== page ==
For over 20 years, eDecisions has provided management consulting services to a variety of industries in the energy sector, including oil and gas, utilities, green energy solutions, electricity management and energy modelling.
With decades of public demand for energy efficiency and pollution reduction, the energy sector is beginning a number of transformations.
Transform for Carbon to Non-Carbon
The first transformation is from carbon based energy production (electricity and thermal) to non-carbon based solutions such as wind, solar, hydro, geothermal and nuclear. However, wind and solar solutions depend on climate factors that cannot be controlled making it hard to predict when these solutions will be producing electricity. As a result, the regulators need to keep traditional generation facilities on line which some argue does not then reduce our total carbon output.
Geothermal presents a solution that has very limited carbon output for those regions where geothermal energy is abundant.
Nuclear energy provides very large scale electricity generation capacity but has environmental issues with waste disposal and safety issues with global terrorism.
For those regions rich in water supplies and favourable topography, hydro dams provide a very clean source of electricity.
Transform from Centralized to Decentralized
The current electricity generation facilities were designed and built based on a centralized model. A few very large scale facilities (coal, gas, hydro, nuclear) generate electricity in remote areas which is then transmitted to consumers over high power transmission lines. The challenge with centralized hydrocarbon based generation facilities is that only 23% of the input energy is used by the consumer. The rest is wasted as heat and transmission losses.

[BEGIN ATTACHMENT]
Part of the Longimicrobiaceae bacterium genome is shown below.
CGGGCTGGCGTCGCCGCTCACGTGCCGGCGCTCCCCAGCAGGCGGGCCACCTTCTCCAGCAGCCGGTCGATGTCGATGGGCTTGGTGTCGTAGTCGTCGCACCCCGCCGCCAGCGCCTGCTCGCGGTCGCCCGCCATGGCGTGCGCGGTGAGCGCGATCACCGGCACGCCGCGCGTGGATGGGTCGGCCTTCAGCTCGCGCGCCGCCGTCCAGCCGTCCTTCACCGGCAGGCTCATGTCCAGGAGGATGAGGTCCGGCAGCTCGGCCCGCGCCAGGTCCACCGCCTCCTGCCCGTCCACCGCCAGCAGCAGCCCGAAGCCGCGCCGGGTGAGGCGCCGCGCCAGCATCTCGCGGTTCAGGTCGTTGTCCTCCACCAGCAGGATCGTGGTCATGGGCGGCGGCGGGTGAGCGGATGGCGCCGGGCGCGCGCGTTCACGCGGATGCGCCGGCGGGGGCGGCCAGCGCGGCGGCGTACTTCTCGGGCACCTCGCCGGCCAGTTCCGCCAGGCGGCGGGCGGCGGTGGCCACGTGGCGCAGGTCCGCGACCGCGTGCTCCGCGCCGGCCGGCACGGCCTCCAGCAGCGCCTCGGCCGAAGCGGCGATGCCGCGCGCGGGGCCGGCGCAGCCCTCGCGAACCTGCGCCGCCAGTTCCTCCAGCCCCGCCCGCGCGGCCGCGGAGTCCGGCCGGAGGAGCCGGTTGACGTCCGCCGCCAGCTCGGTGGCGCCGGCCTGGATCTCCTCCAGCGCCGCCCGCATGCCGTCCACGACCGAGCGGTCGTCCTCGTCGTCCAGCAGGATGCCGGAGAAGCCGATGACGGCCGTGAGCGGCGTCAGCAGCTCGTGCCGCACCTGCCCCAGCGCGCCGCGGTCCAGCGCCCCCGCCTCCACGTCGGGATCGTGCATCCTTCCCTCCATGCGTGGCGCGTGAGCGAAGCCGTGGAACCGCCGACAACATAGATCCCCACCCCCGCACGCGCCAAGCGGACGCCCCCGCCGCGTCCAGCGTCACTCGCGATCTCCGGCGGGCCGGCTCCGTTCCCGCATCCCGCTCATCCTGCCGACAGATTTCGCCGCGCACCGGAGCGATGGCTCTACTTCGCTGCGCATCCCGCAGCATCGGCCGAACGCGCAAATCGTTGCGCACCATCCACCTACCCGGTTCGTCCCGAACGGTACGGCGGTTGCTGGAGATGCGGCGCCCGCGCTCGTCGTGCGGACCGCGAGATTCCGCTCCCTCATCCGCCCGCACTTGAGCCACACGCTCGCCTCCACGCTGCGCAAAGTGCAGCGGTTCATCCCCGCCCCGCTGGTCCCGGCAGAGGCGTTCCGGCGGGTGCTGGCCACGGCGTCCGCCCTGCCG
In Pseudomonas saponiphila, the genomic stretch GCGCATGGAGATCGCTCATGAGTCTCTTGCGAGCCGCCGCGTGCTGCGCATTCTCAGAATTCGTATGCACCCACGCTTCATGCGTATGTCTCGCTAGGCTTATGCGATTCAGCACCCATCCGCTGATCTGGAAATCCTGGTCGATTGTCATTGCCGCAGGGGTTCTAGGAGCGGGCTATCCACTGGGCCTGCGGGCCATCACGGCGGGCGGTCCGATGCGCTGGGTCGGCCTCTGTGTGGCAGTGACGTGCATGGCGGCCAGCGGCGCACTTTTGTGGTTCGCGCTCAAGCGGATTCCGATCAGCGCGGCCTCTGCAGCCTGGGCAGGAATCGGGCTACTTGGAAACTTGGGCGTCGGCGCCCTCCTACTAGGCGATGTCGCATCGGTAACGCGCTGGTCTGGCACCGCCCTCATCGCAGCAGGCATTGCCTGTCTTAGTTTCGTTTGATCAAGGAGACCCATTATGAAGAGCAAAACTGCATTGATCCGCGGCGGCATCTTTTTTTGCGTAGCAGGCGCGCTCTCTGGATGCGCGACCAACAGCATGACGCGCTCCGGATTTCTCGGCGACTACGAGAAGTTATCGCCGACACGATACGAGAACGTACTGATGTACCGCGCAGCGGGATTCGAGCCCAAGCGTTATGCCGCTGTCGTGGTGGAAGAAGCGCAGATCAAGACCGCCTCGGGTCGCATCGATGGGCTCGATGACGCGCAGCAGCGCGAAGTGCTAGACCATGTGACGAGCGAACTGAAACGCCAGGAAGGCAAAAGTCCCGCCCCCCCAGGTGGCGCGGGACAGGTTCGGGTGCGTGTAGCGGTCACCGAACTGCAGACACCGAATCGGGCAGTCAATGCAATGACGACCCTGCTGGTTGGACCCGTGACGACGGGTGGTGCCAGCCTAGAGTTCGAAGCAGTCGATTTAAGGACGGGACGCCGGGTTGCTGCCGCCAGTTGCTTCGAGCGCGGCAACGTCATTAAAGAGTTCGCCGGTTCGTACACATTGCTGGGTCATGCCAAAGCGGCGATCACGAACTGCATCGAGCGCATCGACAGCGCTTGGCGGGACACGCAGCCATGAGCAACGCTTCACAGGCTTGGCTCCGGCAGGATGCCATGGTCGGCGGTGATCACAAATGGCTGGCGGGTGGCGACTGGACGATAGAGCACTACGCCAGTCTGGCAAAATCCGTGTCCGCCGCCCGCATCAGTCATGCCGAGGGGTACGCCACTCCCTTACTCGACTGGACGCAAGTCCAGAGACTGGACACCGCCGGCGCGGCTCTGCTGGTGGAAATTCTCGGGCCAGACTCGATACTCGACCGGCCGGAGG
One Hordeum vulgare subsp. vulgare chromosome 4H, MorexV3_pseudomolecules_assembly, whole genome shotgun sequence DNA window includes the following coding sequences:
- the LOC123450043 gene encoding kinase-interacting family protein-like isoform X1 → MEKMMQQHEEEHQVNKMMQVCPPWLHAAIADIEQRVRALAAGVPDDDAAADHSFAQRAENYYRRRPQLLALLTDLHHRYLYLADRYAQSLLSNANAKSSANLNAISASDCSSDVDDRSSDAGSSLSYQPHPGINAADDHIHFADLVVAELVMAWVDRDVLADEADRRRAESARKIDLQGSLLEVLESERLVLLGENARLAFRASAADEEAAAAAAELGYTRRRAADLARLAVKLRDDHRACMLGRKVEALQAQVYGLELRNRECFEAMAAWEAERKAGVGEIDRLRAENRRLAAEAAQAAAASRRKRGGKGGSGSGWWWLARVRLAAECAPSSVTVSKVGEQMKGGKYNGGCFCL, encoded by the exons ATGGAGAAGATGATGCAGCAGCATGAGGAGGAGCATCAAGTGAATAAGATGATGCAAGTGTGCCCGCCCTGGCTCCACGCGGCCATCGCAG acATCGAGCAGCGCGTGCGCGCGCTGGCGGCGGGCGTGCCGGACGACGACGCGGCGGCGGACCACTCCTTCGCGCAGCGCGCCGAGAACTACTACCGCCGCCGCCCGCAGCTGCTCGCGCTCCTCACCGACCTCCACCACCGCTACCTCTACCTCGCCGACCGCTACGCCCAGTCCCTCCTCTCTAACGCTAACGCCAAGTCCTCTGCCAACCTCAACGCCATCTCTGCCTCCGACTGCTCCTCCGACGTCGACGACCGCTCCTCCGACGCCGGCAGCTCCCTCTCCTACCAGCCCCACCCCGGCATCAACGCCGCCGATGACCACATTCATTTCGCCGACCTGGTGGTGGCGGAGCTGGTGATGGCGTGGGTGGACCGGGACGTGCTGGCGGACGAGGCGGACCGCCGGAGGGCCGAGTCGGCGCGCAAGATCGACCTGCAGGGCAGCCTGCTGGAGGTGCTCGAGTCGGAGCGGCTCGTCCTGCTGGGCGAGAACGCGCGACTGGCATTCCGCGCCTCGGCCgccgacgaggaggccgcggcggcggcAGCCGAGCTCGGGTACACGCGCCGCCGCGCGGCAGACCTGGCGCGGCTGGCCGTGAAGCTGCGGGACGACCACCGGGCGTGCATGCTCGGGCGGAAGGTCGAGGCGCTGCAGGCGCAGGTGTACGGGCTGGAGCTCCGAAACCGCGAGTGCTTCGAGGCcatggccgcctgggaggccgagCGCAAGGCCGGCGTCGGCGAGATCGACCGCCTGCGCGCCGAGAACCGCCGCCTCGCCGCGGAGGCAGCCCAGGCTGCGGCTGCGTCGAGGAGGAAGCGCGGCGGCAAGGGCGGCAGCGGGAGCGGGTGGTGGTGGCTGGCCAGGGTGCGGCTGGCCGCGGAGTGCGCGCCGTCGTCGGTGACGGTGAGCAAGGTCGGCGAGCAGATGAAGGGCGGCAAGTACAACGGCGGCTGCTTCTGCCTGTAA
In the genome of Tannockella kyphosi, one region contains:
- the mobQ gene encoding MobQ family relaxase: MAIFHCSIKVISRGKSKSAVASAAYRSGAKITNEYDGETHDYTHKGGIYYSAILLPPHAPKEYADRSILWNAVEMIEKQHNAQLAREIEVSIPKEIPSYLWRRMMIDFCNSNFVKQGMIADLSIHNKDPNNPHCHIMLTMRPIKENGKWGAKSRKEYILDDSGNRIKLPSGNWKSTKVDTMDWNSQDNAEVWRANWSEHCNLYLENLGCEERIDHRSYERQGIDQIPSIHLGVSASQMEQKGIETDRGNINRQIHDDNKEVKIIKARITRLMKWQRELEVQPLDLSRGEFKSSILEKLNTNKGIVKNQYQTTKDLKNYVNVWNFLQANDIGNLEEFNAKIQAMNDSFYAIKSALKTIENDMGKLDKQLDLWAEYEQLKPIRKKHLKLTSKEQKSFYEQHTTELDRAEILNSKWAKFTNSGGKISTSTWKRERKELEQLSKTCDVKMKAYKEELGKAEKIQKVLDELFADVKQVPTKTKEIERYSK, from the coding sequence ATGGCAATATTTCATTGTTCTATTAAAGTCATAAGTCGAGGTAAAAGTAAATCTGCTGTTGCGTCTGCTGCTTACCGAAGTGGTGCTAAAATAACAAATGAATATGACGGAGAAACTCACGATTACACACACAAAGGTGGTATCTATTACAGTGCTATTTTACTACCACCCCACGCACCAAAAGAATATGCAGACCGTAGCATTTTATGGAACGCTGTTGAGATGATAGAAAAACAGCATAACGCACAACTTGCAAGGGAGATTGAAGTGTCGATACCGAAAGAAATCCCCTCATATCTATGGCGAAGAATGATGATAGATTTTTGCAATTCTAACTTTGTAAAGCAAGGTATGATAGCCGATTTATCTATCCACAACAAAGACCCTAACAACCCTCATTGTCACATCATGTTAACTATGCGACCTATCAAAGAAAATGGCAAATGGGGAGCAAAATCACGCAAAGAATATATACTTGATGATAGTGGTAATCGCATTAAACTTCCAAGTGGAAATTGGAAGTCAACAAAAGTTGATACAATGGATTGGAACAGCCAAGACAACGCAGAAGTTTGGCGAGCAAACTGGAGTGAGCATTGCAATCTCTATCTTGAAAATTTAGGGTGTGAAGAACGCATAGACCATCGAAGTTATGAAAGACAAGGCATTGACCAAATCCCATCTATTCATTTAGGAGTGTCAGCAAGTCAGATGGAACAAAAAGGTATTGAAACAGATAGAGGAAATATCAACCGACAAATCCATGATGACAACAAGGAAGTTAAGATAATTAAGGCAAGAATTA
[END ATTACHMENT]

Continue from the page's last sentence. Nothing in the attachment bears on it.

By moving the electricity/heat generation to the point of consumption, the efficiency (energy consumed divided by energy input) improves to 85% or more. Further, with distributed generation, there is much greater energy security.
Utilities are recognizing this transformation from centralized generation to decentralized generation and are taking steps to offer solutions such as combined heat and power (CHP).
The challenge with distributed generation is the current legislation which supported the needs of centralized generation. Currently it is not possible for a single facility (say a CHP) to provide electricity and heat to more than one building. Legislative changes may be harder than the technical challenges.
A Transformation Approach
Those regions that generate some of their electricity with hydrocarbons (Alberta, Saskatchewan, Ontario) are now challenged to find alternative generation solutions. A move to nuclear is politically charged and is not likely in the short term. Geothermal is not economic at large scales, and solar/wind solutions are still expensive.
It is clear that the best way to reduce carbon-based electricity generation is to reduce the waste in our current generation/distribution model and move to decentralized and efficient generation.
CHP’s provide a well-proven solution for decentralized facilities. Although this still uses hydrocarbon sources (gas, propane, diesel), the efficiency is much higher compared to centralized facilities. A Smart CHP can be controlled to ramp up and down based on consumer demand and is not dependent on external factors such as the weather.
CHP’s may be the solution that provides us with the time to figure out the complexities of pure-green technologies. A first step on the journey.